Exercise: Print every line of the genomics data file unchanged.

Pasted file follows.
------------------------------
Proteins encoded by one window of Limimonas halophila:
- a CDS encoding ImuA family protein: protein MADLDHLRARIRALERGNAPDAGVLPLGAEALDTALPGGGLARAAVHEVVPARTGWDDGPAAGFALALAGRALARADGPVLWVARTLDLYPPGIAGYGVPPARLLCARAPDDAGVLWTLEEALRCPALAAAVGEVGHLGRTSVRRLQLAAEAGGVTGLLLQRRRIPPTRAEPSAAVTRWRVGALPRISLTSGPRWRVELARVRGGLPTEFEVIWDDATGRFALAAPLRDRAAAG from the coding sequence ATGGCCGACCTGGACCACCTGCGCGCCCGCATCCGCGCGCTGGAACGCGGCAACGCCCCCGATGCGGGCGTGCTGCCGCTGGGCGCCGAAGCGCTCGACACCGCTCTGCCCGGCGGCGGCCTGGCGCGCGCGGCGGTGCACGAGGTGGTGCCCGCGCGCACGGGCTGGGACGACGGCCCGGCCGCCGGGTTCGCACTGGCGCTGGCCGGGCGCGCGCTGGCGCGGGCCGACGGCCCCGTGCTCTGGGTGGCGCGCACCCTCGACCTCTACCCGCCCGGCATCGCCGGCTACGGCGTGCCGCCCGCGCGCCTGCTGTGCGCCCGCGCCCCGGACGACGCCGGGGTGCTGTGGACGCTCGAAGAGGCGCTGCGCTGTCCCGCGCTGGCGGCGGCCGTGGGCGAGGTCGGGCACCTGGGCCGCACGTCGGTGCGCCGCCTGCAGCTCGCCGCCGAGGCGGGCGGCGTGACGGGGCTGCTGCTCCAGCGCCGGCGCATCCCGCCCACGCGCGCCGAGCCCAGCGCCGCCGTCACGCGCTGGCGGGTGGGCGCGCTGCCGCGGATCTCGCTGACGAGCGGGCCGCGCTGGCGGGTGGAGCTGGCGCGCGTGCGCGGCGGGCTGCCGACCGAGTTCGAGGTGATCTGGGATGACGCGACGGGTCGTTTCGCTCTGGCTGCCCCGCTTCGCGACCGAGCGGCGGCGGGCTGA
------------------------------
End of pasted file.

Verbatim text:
Proteins encoded by one window of Limimonas halophila:
- a CDS encoding ImuA family protein: protein MADLDHLRARIRALERGNAPDAGVLPLGAEALDTALPGGGLARAAVHEVVPARTGWDDGPAAGFALALAGRALARADGPVLWVARTLDLYPPGIAGYGVPPARLLCARAPDDAGVLWTLEEALRCPALAAAVGEVGHLGRTSVRRLQLAAEAGGVTGLLLQRRRIPPTRAEPSAAVTRWRVGALPRISLTSGPRWRVELARVRGGLPTEFEVIWDDATGRFALAAPLRDRAAAG from the coding sequence ATGGCCGACCTGGACCACCTGCGCGCCCGCATCCGCGCGCTGGAACGCGGCAACGCCCCCGATGCGGGCGTGCTGCCGCTGGGCGCCGAAGCGCTCGACACCGCTCTGCCCGGCGGCGGCCTGGCGCGCGCGGCGGTGCACGAGGTGGTGCCCGCGCGCACGGGCTGGGACGACGGCCCGGCCGCCGGGTTCGCACTGGCGCTGGCCGGGCGCGCGCTGGCGCGGGCCGACGGCCCCGTGCTCTGGGTGGCGCGCACCCTCGACCTCTACCCGCCCGGCATCGCCGGCTACGGCGTGCCGCCCGCGCGCCTGCTGTGCGCCCGCGCCCCGGACGACGCCGGGGTGCTGTGGACGCTCGAAGAGGCGCTGCGCTGTCCCGCGCTGGCGGCGGCCGTGGGCGAGGTCGGGCACCTGGGCCGCACGTCGGTGCGCCGCCTGCAGCTCGCCGCCGAGGCGGGCGGCGTGACGGGGCTGCTGCTCCAGCGCCGGCGCATCCCGCCCACGCGCGCCGAGCCCAGCGCCGCCGTCACGCGCTGGCGGGTGGGCGCGCTGCCGCGGATCTCGCTGACGAGCGGGCCGCGCTGGCGGGTGGAGCTGGCGCGCGTGCGCGGCGGGCTGCCGACCGAGTTCGAGGTGATCTGGGATGACGCGACGGGTCGTTTCGCTCTGGCTGCCCCGCTTCGCGACCGAGCGGCGGCGGGCTGA